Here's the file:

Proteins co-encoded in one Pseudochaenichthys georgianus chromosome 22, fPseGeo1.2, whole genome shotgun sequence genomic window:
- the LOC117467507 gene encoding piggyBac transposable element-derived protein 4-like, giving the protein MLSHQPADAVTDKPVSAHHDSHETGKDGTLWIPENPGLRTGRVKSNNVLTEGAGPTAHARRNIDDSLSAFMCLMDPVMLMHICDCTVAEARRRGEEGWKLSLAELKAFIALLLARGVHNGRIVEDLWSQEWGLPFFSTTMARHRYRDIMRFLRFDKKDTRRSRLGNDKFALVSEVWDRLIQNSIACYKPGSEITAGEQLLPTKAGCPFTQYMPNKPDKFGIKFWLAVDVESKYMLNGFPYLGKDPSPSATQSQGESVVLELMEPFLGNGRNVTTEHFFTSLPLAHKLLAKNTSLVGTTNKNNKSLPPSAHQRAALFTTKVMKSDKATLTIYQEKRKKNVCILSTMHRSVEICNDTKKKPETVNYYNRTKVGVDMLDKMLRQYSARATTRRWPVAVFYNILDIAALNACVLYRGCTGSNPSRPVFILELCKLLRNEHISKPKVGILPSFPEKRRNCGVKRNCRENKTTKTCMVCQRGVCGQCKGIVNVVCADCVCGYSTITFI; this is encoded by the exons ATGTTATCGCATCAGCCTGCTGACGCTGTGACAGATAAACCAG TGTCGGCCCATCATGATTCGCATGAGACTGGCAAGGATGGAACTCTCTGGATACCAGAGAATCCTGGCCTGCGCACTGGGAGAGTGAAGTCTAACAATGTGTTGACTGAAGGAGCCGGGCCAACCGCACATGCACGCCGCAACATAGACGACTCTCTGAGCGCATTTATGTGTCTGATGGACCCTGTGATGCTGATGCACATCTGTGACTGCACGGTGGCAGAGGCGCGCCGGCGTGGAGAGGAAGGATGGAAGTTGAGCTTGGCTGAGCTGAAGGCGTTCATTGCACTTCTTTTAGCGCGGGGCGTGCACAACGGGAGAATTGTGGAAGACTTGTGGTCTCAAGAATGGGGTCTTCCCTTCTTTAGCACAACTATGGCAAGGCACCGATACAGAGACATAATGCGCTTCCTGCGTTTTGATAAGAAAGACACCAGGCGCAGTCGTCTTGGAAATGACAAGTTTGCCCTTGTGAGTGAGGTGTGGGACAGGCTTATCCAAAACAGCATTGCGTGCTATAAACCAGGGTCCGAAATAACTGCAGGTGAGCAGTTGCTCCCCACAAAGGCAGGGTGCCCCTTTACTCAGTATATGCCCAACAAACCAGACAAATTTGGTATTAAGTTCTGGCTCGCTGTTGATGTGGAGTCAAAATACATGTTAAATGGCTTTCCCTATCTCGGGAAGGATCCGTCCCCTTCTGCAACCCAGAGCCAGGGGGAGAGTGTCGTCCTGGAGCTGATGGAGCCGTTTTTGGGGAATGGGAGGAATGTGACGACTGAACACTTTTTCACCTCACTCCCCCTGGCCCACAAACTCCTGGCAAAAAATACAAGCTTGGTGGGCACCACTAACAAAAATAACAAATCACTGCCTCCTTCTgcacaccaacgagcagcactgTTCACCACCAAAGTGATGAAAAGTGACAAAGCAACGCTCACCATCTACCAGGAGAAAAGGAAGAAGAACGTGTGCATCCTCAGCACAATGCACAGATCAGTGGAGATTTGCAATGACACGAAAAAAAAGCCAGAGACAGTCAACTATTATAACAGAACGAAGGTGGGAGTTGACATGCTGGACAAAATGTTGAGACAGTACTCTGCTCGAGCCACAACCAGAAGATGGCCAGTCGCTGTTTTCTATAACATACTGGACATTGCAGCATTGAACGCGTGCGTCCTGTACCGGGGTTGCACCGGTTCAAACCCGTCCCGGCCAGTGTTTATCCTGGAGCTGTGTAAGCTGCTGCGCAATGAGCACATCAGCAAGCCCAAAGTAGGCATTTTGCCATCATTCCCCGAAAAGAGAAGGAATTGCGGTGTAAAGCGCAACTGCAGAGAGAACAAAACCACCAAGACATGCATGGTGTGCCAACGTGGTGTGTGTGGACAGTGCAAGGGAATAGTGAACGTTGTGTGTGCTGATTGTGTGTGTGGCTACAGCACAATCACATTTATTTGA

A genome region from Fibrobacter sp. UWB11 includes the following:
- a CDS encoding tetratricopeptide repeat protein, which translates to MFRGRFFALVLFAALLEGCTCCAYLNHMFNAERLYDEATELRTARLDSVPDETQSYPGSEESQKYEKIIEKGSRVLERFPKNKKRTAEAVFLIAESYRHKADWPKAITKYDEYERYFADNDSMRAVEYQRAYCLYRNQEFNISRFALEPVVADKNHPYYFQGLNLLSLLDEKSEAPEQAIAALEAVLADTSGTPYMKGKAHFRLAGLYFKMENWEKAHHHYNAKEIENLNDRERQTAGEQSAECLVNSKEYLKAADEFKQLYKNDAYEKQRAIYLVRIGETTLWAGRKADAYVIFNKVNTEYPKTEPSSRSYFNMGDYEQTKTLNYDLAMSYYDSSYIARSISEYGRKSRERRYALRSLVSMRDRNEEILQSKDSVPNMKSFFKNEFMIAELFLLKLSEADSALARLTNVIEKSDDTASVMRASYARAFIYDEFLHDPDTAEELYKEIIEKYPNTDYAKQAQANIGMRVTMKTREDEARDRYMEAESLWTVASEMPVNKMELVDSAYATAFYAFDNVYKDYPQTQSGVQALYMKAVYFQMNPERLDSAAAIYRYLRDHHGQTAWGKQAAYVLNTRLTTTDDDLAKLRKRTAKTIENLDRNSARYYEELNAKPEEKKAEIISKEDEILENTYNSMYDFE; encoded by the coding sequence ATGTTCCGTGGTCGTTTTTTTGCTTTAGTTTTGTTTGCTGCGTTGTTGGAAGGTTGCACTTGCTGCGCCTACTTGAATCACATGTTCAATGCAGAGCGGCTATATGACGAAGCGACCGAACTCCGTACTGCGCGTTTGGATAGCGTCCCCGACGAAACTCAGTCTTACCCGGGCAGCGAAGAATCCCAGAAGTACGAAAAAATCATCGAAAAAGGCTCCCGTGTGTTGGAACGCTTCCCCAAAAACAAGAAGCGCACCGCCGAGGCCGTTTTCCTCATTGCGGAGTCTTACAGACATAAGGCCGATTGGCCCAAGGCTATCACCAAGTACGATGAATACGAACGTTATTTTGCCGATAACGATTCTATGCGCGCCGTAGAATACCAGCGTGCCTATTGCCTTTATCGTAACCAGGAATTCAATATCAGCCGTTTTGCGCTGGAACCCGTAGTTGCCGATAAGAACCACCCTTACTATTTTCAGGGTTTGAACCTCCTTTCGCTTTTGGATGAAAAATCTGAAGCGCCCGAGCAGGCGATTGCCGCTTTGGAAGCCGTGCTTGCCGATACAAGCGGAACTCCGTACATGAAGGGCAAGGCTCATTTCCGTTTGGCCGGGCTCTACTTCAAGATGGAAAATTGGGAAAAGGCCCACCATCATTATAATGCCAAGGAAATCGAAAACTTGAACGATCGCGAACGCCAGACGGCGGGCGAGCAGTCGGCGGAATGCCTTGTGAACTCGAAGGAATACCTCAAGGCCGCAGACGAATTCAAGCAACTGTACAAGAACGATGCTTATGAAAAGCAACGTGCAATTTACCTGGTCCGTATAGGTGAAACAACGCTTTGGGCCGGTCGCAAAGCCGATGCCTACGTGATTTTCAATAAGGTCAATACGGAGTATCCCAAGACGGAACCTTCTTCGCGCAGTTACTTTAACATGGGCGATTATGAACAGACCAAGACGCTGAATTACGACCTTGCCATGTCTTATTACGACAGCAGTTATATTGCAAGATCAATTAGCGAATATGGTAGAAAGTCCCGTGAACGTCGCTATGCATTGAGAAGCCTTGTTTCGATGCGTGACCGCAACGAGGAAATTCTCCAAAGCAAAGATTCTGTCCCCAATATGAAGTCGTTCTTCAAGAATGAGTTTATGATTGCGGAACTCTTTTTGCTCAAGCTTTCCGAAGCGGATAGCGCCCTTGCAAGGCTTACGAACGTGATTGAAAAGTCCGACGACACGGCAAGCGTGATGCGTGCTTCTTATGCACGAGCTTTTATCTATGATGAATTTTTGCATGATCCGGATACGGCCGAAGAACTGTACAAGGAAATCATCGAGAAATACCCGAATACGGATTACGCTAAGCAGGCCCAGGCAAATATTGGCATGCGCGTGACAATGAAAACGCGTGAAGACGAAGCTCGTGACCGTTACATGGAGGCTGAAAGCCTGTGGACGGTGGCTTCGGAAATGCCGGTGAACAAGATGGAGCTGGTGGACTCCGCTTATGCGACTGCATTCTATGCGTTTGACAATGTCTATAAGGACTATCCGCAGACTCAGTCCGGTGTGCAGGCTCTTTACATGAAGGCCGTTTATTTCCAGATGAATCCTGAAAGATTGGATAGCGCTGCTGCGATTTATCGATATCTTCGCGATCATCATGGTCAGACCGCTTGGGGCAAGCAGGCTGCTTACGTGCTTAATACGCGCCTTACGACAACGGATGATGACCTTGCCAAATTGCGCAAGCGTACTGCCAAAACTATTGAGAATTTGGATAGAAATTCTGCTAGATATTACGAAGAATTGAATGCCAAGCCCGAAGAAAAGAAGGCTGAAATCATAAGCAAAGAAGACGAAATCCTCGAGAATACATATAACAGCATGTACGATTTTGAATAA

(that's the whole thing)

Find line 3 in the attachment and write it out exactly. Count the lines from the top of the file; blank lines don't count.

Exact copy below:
A genome region from Fibrobacter sp. UWB11 includes the following: